At the recent Congress Lowitja in Melbourne, there was quite a bit of discussion about the adverse impact of government managerialism on the capacity of Aboriginal and Torres Strait Islander community health organisations.
Professor Ian Anderson from the University of Melbourne said that a mutual lack of trust between governments and Indigenous community organisations was leading to perverse outcomes, and suggested the need to build trust-based relationships.
Dr Mark Wenitong, from the National Aboriginal Community Controlled Health Organisation (NACCHO) and a former president of the Australian Indigenous Doctors Association, also raised concerns about the health impacts of public sector managerialism.
He suggested that discussions about Indigenous health should look beyond individual risk factors and the social determinants of health to the “political determinants of primary healthcare”.
In the article below, Professor Judith Dwyer from Flinders University and the Lowitja Institute (who chaired the conference session on “courageous questions”), investigates what progress has been made since The overburden report: Contracting for Indigenous health services of 2009.
While there has been some streamlining of the “reporting jungle”, she says there is still plenty of room for improvement.
Funding policy for Aboriginal Health Services: two steps forward…
Judith Dwyer writes:
You’re unlikely to read this in the mainstream media, but there is some good news about Aboriginal and Torres Strait Islander health – for example, the goal to halve the gap in infant and child mortality (0-5 years) by 2018 is on track (according to the latest Health Performance Framework report).
This and other signs of progress have many causes, but one of them is better funding for and attention to primary health care for Aboriginal and Torres Strait Islander people, a good proportion of it provided by Aboriginal community-controlled health services (ACCHSs).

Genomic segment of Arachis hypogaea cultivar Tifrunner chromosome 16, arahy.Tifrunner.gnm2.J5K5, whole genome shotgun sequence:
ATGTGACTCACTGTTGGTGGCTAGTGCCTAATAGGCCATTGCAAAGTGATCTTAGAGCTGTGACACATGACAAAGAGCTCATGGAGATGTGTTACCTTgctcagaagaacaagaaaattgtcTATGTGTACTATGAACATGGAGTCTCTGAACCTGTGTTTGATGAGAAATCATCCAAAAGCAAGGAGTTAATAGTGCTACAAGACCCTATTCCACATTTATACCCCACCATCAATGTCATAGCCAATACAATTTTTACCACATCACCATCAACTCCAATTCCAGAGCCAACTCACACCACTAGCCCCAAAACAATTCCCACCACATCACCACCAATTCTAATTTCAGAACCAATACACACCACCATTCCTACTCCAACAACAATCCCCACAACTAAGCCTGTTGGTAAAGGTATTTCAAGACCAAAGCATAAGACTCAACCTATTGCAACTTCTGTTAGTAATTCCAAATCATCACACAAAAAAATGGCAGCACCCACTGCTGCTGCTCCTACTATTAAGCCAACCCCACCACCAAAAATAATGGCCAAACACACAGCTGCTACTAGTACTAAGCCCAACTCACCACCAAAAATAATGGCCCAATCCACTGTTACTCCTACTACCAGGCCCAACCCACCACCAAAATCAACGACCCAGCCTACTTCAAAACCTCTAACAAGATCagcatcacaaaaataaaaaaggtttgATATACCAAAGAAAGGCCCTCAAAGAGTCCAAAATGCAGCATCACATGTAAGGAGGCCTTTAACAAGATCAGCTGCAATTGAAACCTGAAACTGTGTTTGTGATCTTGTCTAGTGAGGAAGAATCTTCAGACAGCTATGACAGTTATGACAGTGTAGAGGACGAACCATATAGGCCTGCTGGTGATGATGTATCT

Part of that story lies in back offices in health departments, where progress is being made on making the funding and reporting arrangements for the ACCHSs more stable and less onerous.
While it is routine that governments impose strict conditions in their funding contracts with the non-government sector, there is evidence that the ACCHSs experience the most complex web of funding rules and data requirements (sometimes overlapping and contradictory) when compared to other primary health care providers.
With colleagues, I have researched the relationship between government funders and ACCHSs for many years, and we have documented the extent of the problem.
None of the funders planned to make it so complicated, but the fact that ACCHSs we surveyed were funded on average from about 22 different programs and sources, each with its own reporting and accounting requirements, made for high costs in administration, and wear and tear on working relationships.
When the Overburden Report was released in 2009, the Office for Aboriginal and Torres Strait Islander Health (OATSIH) was already moving towards improvement, and our work was promptly acknowledged as an impetus for a major effort at streamlining that commenced in 2010.